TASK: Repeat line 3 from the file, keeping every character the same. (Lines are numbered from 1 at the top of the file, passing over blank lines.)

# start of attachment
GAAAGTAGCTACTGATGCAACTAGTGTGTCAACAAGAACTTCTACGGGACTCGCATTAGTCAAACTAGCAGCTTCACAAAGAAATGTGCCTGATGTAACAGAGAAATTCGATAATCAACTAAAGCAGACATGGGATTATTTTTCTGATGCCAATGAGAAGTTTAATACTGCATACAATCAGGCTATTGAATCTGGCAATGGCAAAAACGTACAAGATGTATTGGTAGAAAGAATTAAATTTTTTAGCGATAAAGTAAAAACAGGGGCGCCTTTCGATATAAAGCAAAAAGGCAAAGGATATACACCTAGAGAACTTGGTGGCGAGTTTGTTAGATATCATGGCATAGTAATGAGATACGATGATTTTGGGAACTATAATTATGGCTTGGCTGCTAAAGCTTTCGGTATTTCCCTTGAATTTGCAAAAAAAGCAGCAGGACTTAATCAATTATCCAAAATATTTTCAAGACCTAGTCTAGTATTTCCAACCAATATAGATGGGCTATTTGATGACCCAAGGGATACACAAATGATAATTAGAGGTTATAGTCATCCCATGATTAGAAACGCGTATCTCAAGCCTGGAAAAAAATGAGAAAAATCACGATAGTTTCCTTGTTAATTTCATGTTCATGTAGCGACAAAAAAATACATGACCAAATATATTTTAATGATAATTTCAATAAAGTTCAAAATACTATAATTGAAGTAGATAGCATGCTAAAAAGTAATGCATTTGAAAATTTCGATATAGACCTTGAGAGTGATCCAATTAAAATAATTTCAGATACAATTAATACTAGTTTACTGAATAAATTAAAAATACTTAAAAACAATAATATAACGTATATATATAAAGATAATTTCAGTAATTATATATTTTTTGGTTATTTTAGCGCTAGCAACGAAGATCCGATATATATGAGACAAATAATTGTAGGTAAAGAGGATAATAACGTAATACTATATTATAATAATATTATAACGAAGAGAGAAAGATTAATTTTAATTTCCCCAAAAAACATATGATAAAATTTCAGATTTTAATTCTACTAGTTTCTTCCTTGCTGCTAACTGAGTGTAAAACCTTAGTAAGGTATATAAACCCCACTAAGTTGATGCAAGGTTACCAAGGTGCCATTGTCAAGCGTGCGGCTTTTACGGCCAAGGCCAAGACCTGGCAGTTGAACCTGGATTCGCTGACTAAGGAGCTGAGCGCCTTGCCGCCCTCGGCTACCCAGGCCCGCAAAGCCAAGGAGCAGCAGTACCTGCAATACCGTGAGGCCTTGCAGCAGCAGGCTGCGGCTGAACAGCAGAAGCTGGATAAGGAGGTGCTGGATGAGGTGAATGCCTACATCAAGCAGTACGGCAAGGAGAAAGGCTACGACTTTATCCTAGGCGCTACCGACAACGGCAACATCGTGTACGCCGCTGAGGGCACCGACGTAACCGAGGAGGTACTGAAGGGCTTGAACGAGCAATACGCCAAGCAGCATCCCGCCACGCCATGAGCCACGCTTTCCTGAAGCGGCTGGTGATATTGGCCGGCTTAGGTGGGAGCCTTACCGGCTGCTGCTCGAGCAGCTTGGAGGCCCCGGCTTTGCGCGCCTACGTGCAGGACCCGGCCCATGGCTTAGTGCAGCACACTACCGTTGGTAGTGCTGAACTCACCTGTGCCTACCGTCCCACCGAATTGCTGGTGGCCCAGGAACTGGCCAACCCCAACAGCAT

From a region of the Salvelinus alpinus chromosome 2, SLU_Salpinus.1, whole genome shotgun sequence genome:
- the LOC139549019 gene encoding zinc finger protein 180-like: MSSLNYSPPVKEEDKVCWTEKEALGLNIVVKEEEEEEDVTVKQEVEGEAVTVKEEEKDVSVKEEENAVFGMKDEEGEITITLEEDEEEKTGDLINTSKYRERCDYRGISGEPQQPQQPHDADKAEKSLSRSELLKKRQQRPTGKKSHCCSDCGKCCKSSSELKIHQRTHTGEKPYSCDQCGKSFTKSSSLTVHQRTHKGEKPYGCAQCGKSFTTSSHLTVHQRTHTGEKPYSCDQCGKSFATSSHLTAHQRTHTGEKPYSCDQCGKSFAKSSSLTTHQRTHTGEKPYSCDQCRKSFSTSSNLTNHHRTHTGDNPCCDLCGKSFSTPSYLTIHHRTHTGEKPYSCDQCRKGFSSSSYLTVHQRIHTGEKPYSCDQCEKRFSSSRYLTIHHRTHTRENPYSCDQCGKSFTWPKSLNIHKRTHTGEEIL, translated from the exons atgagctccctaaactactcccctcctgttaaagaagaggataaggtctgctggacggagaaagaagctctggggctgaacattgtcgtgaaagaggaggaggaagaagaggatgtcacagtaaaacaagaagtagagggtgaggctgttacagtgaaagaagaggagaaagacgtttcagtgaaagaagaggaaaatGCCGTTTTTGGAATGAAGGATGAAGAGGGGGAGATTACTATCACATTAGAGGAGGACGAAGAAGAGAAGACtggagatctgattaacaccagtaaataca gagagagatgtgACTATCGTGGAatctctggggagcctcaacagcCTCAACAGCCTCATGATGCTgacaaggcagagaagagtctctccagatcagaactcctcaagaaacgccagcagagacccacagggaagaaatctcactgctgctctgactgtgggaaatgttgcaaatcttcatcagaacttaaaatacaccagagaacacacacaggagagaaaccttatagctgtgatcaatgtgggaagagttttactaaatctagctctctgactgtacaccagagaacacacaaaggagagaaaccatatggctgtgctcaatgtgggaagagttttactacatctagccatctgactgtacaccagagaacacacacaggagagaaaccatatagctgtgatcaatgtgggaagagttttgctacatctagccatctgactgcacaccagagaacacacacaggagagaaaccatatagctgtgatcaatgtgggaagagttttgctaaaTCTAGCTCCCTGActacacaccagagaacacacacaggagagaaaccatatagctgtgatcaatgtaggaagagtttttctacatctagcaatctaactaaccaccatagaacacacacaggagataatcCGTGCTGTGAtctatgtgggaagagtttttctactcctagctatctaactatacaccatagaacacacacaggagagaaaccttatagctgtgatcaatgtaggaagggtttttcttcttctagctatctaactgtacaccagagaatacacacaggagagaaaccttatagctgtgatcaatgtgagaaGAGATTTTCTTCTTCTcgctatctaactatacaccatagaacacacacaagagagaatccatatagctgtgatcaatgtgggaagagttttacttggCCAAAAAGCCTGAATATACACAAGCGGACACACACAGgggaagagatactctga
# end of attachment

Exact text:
- the LOC139549019 gene encoding zinc finger protein 180-like: MSSLNYSPPVKEEDKVCWTEKEALGLNIVVKEEEEEEDVTVKQEVEGEAVTVKEEEKDVSVKEEENAVFGMKDEEGEITITLEEDEEEKTGDLINTSKYRERCDYRGISGEPQQPQQPHDADKAEKSLSRSELLKKRQQRPTGKKSHCCSDCGKCCKSSSELKIHQRTHTGEKPYSCDQCGKSFTKSSSLTVHQRTHKGEKPYGCAQCGKSFTTSSHLTVHQRTHTGEKPYSCDQCGKSFATSSHLTAHQRTHTGEKPYSCDQCGKSFAKSSSLTTHQRTHTGEKPYSCDQCRKSFSTSSNLTNHHRTHTGDNPCCDLCGKSFSTPSYLTIHHRTHTGEKPYSCDQCRKGFSSSSYLTVHQRIHTGEKPYSCDQCEKRFSSSRYLTIHHRTHTRENPYSCDQCGKSFTWPKSLNIHKRTHTGEEIL, translated from the exons atgagctccctaaactactcccctcctgttaaagaagaggataaggtctgctggacggagaaagaagctctggggctgaacattgtcgtgaaagaggaggaggaagaagaggatgtcacagtaaaacaagaagtagagggtgaggctgttacagtgaaagaagaggagaaagacgtttcagtgaaagaagaggaaaatGCCGTTTTTGGAATGAAGGATGAAGAGGGGGAGATTACTATCACATTAGAGGAGGACGAAGAAGAGAAGACtggagatctgattaacaccagtaaataca gagagagatgtgACTATCGTGGAatctctggggagcctcaacagcCTCAACAGCCTCATGATGCTgacaaggcagagaagagtctctccagatcagaactcctcaagaaacgccagcagagacccacagggaagaaatctcactgctgctctgactgtgggaaatgttgcaaatcttcatcagaacttaaaatacaccagagaacacacacaggagagaaaccttatagctgtgatcaatgtgggaagagttttactaaatctagctctctgactgtacaccagagaacacacaaaggagagaaaccatatggctgtgctcaatgtgggaagagttttactacatctagccatctgactgtacaccagagaacacacacaggagagaaaccatatagctgtgatcaatgtgggaagagttttgctacatctagccatctgactgcacaccagagaacacacacaggagagaaaccatatagctgtgatcaatgtgggaagagttttgctaaaTCTAGCTCCCTGActacacaccagagaacacacacaggagagaaaccatatagctgtgatcaatgtaggaagagtttttctacatctagcaatctaactaaccaccatagaacacacacaggagataatcCGTGCTGTGAtctatgtgggaagagtttttctactcctagctatctaactatacaccatagaacacacacaggagagaaaccttatagctgtgatcaatgtaggaagggtttttcttcttctagctatctaactgtacaccagagaatacacacaggagagaaaccttatagctgtgatcaatgtgagaaGAGATTTTCTTCTTCTcgctatctaactatacaccatagaacacacacaagagagaatccatatagctgtgatcaatgtgggaagagttttacttggCCAAAAAGCCTGAATATACACAAGCGGACACACACAGgggaagagatactctga